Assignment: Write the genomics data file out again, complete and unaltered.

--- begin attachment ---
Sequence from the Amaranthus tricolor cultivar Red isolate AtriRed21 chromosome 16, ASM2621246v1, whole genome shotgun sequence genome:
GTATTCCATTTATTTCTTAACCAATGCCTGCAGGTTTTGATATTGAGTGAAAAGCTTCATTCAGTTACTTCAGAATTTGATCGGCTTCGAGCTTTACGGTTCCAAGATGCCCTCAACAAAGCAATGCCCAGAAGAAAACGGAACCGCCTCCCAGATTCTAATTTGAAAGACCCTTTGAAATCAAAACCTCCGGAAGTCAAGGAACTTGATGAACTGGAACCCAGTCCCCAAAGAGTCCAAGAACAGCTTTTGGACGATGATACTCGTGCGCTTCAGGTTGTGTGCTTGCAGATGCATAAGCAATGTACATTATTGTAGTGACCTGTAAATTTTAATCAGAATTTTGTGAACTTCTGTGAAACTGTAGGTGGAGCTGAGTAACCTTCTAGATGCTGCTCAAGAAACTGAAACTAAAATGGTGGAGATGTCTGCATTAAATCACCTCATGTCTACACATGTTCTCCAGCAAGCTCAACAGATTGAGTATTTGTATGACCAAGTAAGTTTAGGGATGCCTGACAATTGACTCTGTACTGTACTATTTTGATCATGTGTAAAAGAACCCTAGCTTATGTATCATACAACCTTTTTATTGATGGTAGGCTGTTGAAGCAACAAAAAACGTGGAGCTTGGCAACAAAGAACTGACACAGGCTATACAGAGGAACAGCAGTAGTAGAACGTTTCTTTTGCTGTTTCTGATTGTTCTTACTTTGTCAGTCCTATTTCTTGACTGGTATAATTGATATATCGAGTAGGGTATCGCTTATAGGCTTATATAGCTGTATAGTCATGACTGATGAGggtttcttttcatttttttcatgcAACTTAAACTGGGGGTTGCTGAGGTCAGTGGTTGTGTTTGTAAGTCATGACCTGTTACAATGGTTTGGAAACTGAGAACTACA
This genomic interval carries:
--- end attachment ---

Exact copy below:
Sequence from the Amaranthus tricolor cultivar Red isolate AtriRed21 chromosome 16, ASM2621246v1, whole genome shotgun sequence genome:
GTATTCCATTTATTTCTTAACCAATGCCTGCAGGTTTTGATATTGAGTGAAAAGCTTCATTCAGTTACTTCAGAATTTGATCGGCTTCGAGCTTTACGGTTCCAAGATGCCCTCAACAAAGCAATGCCCAGAAGAAAACGGAACCGCCTCCCAGATTCTAATTTGAAAGACCCTTTGAAATCAAAACCTCCGGAAGTCAAGGAACTTGATGAACTGGAACCCAGTCCCCAAAGAGTCCAAGAACAGCTTTTGGACGATGATACTCGTGCGCTTCAGGTTGTGTGCTTGCAGATGCATAAGCAATGTACATTATTGTAGTGACCTGTAAATTTTAATCAGAATTTTGTGAACTTCTGTGAAACTGTAGGTGGAGCTGAGTAACCTTCTAGATGCTGCTCAAGAAACTGAAACTAAAATGGTGGAGATGTCTGCATTAAATCACCTCATGTCTACACATGTTCTCCAGCAAGCTCAACAGATTGAGTATTTGTATGACCAAGTAAGTTTAGGGATGCCTGACAATTGACTCTGTACTGTACTATTTTGATCATGTGTAAAAGAACCCTAGCTTATGTATCATACAACCTTTTTATTGATGGTAGGCTGTTGAAGCAACAAAAAACGTGGAGCTTGGCAACAAAGAACTGACACAGGCTATACAGAGGAACAGCAGTAGTAGAACGTTTCTTTTGCTGTTTCTGATTGTTCTTACTTTGTCAGTCCTATTTCTTGACTGGTATAATTGATATATCGAGTAGGGTATCGCTTATAGGCTTATATAGCTGTATAGTCATGACTGATGAGggtttcttttcatttttttcatgcAACTTAAACTGGGGGTTGCTGAGGTCAGTGGTTGTGTTTGTAAGTCATGACCTGTTACAATGGTTTGGAAACTGAGAACTACA
This genomic interval carries: